One of the most simple goals of the shofar is to awaken the listener to repentance (as a result of his proper contemplation -- hitbonenut -- from the same root as binah) on his sorry state of distance from God. Repentance, teshuvah, and return to a close connection with God depend on the strengthening of faith. The essential bond of the soul, bound by a covenant to God even when a person descends into sin -- must be strengthened. This experience awakens one to repent and awakens hope in the soul.
After proper evaluation of one's situation and the subsequent desire to repent, balanced decision making tools are necessary in order to proceed in reality. A judge of reality must be expert in deciphering the contradictory themes of a given situation or concept. The voice of the shofar gives one this sense of proper balance, which stems from the balanced superconscious will in the soul. The first letters of the words of the blessing recited before hearing the shofar, 'Lishmo'ah Kol Shofar' are shin, kuf, lamed, the root of the word for 'balance.'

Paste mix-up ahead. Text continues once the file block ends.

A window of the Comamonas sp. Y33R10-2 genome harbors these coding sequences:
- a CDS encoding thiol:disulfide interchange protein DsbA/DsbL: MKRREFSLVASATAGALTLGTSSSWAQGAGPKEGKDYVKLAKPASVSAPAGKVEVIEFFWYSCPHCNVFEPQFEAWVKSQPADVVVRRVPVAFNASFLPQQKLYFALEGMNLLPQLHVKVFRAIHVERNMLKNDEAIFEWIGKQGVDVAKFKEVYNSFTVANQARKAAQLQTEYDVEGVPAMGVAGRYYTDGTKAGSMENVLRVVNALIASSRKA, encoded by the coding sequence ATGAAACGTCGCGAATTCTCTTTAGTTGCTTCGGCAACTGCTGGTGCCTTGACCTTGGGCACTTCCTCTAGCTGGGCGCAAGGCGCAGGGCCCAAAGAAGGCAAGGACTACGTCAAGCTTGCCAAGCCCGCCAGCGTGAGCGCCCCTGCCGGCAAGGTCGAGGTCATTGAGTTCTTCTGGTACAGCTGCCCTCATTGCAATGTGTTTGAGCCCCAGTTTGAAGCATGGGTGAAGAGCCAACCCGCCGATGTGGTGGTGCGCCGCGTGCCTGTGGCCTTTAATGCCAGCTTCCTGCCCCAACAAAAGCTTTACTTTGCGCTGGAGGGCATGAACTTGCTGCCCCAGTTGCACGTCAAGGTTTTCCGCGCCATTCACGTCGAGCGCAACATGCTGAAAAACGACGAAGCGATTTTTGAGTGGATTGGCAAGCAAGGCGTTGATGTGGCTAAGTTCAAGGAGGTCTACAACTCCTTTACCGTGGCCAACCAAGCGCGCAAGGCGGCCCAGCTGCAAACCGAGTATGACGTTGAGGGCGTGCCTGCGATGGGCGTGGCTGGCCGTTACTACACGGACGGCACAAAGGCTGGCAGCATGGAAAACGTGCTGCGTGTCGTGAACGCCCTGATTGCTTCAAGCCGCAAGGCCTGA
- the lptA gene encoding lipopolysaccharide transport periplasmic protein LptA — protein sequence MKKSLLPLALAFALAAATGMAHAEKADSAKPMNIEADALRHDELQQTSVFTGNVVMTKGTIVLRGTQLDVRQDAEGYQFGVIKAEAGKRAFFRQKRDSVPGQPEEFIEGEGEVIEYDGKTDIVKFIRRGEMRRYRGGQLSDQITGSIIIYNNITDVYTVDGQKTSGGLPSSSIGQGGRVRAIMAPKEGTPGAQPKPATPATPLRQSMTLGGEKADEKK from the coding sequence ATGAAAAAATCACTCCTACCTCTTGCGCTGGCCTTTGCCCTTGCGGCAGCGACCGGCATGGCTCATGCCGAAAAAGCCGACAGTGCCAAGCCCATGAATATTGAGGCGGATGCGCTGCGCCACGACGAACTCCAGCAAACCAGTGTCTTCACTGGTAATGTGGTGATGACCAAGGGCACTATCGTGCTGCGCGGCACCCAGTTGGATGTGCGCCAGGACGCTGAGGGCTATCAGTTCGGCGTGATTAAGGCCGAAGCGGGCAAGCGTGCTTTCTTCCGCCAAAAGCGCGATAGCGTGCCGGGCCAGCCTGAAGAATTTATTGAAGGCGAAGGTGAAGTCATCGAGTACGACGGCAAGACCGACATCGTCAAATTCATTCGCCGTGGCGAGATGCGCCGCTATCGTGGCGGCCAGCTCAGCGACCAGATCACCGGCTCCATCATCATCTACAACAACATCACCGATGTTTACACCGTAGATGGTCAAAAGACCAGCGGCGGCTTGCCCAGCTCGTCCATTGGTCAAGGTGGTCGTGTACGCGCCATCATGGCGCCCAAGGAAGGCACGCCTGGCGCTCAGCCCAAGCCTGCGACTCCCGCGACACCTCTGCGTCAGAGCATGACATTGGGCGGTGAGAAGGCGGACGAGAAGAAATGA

The voice of the shofar penetrates the emotive powers of the soul, Chesed (lovingkindness), Gevurah (fortitude) and Tiferet (beauty), and rectifies the experience of the heart in relation to both general reality and specifically, to the Nation of Israel.
The shofar reminds us that all that was created in the world is "very good" (Genesis 1:31) -- even those things that we perceive as "bad." This positive perception of reality strengthens the listener's power of chesed, lovingkindness. (The blessing recited before the sounding of the shofar is the square of the numerical value of "very good.")